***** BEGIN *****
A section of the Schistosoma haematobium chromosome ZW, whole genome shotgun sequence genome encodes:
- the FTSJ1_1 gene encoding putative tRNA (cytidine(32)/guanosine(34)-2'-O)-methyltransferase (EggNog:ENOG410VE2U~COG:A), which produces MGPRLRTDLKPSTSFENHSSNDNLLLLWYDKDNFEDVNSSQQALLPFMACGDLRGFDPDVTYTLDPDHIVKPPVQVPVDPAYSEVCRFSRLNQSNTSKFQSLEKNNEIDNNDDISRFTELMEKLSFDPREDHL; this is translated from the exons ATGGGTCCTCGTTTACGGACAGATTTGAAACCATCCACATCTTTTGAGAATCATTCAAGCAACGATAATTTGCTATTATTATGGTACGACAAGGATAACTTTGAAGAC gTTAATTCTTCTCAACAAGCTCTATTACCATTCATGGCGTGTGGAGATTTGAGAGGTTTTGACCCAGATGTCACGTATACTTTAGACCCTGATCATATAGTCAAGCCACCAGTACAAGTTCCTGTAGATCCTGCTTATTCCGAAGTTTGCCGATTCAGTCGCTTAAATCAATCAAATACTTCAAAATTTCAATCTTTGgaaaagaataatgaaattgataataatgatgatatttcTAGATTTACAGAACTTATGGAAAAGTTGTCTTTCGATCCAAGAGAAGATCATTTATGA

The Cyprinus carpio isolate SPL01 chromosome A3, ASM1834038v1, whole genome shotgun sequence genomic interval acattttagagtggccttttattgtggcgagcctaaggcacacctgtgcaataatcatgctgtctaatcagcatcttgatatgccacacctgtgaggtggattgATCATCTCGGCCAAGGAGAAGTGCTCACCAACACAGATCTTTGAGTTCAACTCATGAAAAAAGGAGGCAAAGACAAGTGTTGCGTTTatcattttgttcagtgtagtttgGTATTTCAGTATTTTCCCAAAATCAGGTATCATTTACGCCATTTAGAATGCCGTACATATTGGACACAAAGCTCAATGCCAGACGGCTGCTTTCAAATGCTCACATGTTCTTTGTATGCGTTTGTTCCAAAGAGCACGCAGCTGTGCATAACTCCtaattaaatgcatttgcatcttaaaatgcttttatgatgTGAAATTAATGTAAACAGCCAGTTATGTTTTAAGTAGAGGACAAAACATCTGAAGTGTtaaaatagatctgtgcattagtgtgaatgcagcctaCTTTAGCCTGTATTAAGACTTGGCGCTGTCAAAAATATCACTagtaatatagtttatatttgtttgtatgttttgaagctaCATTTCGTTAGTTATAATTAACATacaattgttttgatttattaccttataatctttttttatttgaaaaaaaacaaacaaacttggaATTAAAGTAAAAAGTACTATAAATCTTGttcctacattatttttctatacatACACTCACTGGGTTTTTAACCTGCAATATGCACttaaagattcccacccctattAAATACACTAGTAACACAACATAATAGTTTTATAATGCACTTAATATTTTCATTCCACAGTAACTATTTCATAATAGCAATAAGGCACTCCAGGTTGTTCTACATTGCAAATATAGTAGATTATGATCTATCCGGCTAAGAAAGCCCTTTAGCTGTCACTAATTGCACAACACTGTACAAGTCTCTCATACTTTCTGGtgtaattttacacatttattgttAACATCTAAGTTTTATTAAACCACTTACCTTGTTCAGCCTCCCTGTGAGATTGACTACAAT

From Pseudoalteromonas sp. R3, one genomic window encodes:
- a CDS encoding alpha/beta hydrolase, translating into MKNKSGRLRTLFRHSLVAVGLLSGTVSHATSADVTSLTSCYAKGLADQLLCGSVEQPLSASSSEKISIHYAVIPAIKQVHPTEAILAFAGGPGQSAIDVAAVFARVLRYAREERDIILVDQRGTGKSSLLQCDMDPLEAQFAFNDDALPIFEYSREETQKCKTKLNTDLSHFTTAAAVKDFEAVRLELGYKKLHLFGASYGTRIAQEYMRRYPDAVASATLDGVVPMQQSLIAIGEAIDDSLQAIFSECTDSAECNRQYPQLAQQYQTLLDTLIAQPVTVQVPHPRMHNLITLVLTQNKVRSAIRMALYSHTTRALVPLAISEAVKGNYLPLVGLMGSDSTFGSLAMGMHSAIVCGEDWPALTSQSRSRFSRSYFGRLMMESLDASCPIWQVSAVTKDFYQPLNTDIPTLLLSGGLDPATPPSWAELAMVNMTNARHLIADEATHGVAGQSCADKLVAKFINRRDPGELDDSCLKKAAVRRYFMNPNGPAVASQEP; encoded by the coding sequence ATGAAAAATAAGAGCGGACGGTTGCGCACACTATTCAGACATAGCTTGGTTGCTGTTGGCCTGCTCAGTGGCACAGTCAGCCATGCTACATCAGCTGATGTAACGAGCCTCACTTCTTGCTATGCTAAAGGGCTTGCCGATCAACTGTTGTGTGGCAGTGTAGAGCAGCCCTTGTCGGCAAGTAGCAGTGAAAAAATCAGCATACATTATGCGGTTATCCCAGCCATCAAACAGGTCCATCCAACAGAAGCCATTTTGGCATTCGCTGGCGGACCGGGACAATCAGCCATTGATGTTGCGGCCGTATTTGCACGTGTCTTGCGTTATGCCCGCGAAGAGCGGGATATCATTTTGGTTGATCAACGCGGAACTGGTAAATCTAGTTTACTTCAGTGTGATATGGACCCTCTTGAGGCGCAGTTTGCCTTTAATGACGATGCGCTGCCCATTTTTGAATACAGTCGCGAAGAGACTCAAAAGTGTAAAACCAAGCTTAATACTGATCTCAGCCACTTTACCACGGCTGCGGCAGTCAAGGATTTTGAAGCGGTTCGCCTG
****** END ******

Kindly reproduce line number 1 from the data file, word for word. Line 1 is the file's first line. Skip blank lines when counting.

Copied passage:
A section of the Schistosoma haematobium chromosome ZW, whole genome shotgun sequence genome encodes: